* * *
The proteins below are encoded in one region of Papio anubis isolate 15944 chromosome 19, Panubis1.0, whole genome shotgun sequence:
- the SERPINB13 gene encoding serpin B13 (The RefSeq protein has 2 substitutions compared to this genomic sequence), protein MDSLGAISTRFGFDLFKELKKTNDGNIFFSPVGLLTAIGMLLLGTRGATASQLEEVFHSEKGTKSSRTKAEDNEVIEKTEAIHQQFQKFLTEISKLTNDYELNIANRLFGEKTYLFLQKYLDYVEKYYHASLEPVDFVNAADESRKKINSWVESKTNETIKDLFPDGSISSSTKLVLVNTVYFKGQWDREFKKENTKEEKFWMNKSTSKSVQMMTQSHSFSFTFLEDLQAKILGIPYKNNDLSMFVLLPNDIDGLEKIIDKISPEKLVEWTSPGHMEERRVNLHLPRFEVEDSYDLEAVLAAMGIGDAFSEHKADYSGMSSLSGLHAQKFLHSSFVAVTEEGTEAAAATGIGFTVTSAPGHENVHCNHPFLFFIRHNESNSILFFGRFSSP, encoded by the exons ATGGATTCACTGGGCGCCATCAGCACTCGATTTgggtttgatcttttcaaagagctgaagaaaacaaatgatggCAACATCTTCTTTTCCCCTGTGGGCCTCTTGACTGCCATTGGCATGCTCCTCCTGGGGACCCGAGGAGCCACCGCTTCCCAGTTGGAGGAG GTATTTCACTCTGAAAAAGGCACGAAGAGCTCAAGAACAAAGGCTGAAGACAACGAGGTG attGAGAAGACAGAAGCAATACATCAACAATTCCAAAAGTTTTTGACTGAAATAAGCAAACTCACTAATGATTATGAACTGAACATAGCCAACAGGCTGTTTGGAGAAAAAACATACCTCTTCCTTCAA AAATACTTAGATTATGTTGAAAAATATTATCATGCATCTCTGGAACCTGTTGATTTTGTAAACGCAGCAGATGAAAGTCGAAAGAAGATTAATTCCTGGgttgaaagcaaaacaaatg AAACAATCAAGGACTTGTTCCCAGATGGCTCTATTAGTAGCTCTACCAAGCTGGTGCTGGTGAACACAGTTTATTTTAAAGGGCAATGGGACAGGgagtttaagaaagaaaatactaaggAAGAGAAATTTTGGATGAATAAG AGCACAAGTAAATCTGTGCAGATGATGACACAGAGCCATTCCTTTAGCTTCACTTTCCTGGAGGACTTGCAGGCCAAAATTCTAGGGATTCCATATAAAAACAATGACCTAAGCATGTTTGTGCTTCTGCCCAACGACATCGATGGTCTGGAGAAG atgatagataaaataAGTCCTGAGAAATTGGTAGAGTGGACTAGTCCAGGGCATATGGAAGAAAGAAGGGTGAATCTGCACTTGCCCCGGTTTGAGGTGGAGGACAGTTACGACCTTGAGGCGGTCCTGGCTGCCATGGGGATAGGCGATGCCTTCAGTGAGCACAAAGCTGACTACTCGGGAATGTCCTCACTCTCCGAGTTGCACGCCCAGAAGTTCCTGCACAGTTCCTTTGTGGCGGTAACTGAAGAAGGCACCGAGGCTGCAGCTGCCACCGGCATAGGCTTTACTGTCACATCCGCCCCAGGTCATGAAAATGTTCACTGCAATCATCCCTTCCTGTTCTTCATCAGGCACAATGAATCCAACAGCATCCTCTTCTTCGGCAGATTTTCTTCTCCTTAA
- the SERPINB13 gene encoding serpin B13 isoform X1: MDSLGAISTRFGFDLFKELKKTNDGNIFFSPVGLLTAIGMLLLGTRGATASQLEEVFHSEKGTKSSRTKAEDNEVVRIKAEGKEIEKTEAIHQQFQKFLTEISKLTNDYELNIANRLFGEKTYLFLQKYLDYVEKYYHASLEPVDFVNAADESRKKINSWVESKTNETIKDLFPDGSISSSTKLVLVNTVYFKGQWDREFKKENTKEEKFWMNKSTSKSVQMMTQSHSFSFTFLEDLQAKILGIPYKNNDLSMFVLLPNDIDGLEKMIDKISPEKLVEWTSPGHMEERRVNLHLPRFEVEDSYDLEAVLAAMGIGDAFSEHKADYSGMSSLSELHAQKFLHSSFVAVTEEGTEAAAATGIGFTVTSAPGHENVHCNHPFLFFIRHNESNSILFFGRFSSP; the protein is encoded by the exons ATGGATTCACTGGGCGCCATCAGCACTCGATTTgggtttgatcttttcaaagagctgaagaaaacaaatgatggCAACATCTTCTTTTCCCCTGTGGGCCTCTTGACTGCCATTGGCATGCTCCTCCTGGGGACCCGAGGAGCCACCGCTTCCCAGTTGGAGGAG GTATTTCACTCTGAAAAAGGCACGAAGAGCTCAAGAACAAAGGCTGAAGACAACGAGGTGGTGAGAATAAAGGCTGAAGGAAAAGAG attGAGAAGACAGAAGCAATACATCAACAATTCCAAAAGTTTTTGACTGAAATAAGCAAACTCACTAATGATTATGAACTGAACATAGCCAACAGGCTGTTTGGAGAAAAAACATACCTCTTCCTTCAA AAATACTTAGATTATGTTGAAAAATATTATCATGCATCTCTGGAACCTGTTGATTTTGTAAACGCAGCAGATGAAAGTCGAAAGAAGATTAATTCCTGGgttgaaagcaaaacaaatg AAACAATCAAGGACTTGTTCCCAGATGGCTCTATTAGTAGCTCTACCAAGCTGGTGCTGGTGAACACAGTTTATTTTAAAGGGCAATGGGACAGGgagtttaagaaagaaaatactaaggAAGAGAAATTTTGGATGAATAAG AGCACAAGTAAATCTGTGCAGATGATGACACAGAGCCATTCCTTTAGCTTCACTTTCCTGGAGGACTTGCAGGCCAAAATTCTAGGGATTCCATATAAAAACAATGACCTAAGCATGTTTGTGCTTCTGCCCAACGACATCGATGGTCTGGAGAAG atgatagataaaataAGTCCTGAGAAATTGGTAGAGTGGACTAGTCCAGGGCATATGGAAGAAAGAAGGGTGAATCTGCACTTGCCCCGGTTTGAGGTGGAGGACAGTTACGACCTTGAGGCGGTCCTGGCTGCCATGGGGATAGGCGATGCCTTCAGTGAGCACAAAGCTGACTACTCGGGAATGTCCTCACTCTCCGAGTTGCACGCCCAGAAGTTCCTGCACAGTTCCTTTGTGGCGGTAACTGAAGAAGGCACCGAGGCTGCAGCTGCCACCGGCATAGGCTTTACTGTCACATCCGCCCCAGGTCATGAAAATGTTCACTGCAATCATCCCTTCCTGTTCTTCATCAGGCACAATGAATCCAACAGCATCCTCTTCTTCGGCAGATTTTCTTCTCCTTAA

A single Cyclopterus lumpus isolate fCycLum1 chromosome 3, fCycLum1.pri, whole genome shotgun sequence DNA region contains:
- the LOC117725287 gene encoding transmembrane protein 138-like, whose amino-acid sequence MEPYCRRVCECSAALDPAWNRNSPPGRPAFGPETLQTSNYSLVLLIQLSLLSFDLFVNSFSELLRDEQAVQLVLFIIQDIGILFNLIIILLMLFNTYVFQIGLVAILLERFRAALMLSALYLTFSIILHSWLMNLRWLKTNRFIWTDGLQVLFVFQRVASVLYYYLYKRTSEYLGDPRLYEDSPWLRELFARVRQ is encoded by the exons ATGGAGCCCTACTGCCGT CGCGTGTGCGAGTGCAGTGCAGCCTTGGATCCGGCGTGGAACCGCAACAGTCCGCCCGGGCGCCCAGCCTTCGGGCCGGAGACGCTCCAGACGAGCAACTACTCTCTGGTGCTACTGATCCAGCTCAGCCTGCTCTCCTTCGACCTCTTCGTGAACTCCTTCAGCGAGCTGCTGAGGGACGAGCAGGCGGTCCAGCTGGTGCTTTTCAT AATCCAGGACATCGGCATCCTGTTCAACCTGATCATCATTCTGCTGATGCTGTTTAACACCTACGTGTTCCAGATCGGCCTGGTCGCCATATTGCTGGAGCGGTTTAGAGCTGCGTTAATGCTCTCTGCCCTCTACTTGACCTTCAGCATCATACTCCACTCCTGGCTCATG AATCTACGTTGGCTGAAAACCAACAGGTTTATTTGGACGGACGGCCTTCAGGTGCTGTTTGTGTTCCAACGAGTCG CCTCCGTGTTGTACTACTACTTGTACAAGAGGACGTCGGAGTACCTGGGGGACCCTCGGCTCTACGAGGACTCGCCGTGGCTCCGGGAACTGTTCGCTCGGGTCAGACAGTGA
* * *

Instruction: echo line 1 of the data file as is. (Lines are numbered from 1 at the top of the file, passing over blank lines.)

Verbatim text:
The proteins below are encoded in one region of Papio anubis isolate 15944 chromosome 19, Panubis1.0, whole genome shotgun sequence: